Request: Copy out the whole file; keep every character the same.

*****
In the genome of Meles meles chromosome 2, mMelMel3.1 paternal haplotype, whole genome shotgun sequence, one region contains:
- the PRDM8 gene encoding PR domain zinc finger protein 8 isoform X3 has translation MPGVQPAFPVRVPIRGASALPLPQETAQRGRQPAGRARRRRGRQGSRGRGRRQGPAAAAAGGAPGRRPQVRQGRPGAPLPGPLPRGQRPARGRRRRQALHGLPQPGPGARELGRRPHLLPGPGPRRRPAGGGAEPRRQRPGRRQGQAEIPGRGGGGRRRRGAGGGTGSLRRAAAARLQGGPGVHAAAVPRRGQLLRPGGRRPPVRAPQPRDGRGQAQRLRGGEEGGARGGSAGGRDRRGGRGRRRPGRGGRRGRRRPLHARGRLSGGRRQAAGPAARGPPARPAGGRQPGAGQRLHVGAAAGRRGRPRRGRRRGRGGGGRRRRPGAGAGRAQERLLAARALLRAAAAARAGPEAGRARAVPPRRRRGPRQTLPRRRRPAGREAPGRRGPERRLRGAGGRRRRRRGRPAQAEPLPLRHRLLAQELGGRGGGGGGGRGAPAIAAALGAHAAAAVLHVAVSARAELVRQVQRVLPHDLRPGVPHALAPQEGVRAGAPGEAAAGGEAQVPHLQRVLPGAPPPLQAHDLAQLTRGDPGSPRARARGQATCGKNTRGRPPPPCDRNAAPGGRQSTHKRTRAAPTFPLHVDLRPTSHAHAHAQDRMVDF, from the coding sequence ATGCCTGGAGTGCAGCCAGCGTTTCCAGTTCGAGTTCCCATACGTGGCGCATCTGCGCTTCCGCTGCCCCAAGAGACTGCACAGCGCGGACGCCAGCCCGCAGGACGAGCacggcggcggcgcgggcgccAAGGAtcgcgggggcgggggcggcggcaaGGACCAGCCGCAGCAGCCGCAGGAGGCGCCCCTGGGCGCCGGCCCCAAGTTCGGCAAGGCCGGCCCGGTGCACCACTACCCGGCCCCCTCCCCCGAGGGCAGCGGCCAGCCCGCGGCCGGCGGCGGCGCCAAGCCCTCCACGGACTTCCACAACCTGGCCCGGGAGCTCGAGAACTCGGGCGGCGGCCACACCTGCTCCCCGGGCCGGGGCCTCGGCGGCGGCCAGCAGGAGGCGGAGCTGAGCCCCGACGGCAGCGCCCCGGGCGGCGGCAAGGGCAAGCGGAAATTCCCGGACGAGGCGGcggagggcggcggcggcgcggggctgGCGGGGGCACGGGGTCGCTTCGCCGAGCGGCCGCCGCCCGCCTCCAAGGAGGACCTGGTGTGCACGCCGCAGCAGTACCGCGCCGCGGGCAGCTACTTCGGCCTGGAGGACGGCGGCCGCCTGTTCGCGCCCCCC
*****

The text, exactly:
In the genome of Meles meles chromosome 2, mMelMel3.1 paternal haplotype, whole genome shotgun sequence, one region contains:
- the PRDM8 gene encoding PR domain zinc finger protein 8 isoform X3 has translation MPGVQPAFPVRVPIRGASALPLPQETAQRGRQPAGRARRRRGRQGSRGRGRRQGPAAAAAGGAPGRRPQVRQGRPGAPLPGPLPRGQRPARGRRRRQALHGLPQPGPGARELGRRPHLLPGPGPRRRPAGGGAEPRRQRPGRRQGQAEIPGRGGGGRRRRGAGGGTGSLRRAAAARLQGGPGVHAAAVPRRGQLLRPGGRRPPVRAPQPRDGRGQAQRLRGGEEGGARGGSAGGRDRRGGRGRRRPGRGGRRGRRRPLHARGRLSGGRRQAAGPAARGPPARPAGGRQPGAGQRLHVGAAAGRRGRPRRGRRRGRGGGGRRRRPGAGAGRAQERLLAARALLRAAAAARAGPEAGRARAVPPRRRRGPRQTLPRRRRPAGREAPGRRGPERRLRGAGGRRRRRRGRPAQAEPLPLRHRLLAQELGGRGGGGGGGRGAPAIAAALGAHAAAAVLHVAVSARAELVRQVQRVLPHDLRPGVPHALAPQEGVRAGAPGEAAAGGEAQVPHLQRVLPGAPPPLQAHDLAQLTRGDPGSPRARARGQATCGKNTRGRPPPPCDRNAAPGGRQSTHKRTRAAPTFPLHVDLRPTSHAHAHAQDRMVDF, from the coding sequence ATGCCTGGAGTGCAGCCAGCGTTTCCAGTTCGAGTTCCCATACGTGGCGCATCTGCGCTTCCGCTGCCCCAAGAGACTGCACAGCGCGGACGCCAGCCCGCAGGACGAGCacggcggcggcgcgggcgccAAGGAtcgcgggggcgggggcggcggcaaGGACCAGCCGCAGCAGCCGCAGGAGGCGCCCCTGGGCGCCGGCCCCAAGTTCGGCAAGGCCGGCCCGGTGCACCACTACCCGGCCCCCTCCCCCGAGGGCAGCGGCCAGCCCGCGGCCGGCGGCGGCGCCAAGCCCTCCACGGACTTCCACAACCTGGCCCGGGAGCTCGAGAACTCGGGCGGCGGCCACACCTGCTCCCCGGGCCGGGGCCTCGGCGGCGGCCAGCAGGAGGCGGAGCTGAGCCCCGACGGCAGCGCCCCGGGCGGCGGCAAGGGCAAGCGGAAATTCCCGGACGAGGCGGcggagggcggcggcggcgcggggctgGCGGGGGCACGGGGTCGCTTCGCCGAGCGGCCGCCGCCCGCCTCCAAGGAGGACCTGGTGTGCACGCCGCAGCAGTACCGCGCCGCGGGCAGCTACTTCGGCCTGGAGGACGGCGGCCGCCTGTTCGCGCCCCCC